Mythic Sunship – Elevation (2018)

“Danish psych-rockers Mythic Sunship looked to the cosmic journeying of ’70s Krautrock and free jazz scenes as well as the volume of early proto-metal for a sound that hedged toward the heavier side of exploratory instrumental rock. The band created sounds that were dark and druggy, tending toward long-form jams that melted guitar riffs into a stew of echoes, eventually branching out to include explosive saxophone in their swarms of feedback.” Source

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Marissa Nadler – Blue Vapor (2018)

“The eighth album from Marissa Nadler, For My Crimes, is the sound of turmoil giving way to truth. The songs stare down the dark realization that love may not be enough to keep two people together through distance and differing needs. By asking these difficult questions about her relationships, Nadler has found a stronger sense of self and a sharper voice as both a songwriter and a vocalist, culminating in her most evocative entry in an already impressive discography. The album is set for release on September 28, via Bella Union and Sacred Bones.” Bandcamp

Bonus song: Marissa Nadler plays Fleetwood Mac and she does it brilliantly!

Thus Owls – Future/Past (2018)

“Montreal by way of Sweden art rock ensemble Thus Owls drastically up the stakes on their fourth full-length. The Mountain That We Live Upon capitalizes on the creative momentum of their previous EP to catapult them to a new level of sonic distinction. Every element of their songcraft has been honed to serve the band’s increasingly unique vision on this release.
While Portishead still echoes as a favourable touchstone, Mountain carves out a path deeper into the progressive psychedelic territory of Pink Floyd and the Savage Rose, marrying superb musicianship and bold experimentation with transcendentally memorable melodicism.” Source

This Kind Of Punishment – Out Of My Hands (1985)

Taken from:
EP: 5 By Four
Label: Flying Nun Records ‎– TKP 003
Format: Vinyl, 12″, EP

“A classic case of obscurity at the time but hosanna in the future, New Zealand’s This Kind of Punishment started as an experiment by brothers Graeme and Peter Jefferies after their earlier group, Nocturnal Projections, fell apart. Their goal was to move away from the punk-ish, more straightforward sound from the early ’80s into a self-consciously more experimental and artistic vein; at which they admirably succeeded over the course of three albums and one EP” Allmusic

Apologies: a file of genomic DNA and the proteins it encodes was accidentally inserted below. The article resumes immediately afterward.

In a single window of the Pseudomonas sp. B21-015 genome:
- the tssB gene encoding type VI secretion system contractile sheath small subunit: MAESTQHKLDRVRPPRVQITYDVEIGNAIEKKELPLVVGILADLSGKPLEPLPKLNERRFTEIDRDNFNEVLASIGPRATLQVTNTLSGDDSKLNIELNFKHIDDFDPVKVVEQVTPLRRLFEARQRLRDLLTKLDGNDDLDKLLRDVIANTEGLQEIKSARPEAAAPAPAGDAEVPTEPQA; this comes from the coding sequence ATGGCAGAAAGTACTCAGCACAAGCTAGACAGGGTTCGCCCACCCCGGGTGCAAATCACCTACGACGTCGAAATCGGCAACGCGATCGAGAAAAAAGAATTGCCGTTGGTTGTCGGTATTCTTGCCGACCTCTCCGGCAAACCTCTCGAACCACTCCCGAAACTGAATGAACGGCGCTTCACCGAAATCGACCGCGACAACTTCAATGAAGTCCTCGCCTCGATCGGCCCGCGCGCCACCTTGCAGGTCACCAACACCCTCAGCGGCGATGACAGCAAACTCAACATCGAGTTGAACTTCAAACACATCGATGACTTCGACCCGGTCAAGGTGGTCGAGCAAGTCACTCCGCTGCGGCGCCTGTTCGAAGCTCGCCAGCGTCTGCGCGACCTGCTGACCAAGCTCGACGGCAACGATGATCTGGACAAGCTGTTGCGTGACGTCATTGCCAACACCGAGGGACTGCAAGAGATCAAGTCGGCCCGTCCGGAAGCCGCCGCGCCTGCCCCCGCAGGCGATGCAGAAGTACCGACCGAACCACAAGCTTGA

Fred Thomas – Ridiculous Landscapes (2018)

“Fred Thomas had been making music nonstop for years when a seismic shift in his creative process happened in 2013. Something mystical opened up in the fall of that year and the prolific songwriter moved from his already emotionally open style into an unprecedentedly direct and vulnerable lyrical approach as well as new levels of detail-fixated production. The songs took on ​a ​new urgency​, inspired by a feeling that life was beginning afresh while at the same time a lifetime of experiences were cementing into worlds of memory.​ ​The results of that creatively eruptive time began with 2015’s critically hailed album All Are Saved, continued into the turbulent pop of 2017’s Changer and now ​float​ into Aftering, a record that feels like the final chapter of an unofficial trilogy.”Bandcamp

Herbert Bodzin – Against The Wall (1979-82)

Label: The Artless Cuckoo
Cat-Nr: TAC-004
Artist: Herbert Bodzin
Title: Revival II – The Electronic Tapes 1979-1982
Format: LP Recorded: 1979-1982, previously unreleased
Release Date: 2018

“The recordings – originally entitled “Multi Art – Electronic Sounds” – luckily survived on a cassette tape after an arsonist set fire to Bodzin’s house and burned it to the ground in September of 1986.” Bandcamp

Spiritualized – I’m Your Man (2018)

Spiritualized ‘And Nothing Hurt’ will be released on 7th September 2018 on Bella Union + Fat Possum Records. Pre-order here: smarturl.it/SPIRIT_ANH

“Lyrically, And Nothing Hurt touches on thoughts of passing time and acceptance of one’s age – never more beautifully than on Let’s Dance. “I didn’t want to be fighting against my age; it’s very much about acceptance. And not with any dissatisfaction either – I’m not raging against the inevitable. I spent a lot of time thinking about the way that the songs should hold together, trying to make the narratives make sense rather than just throwing together a couple of lines that rhymed” Source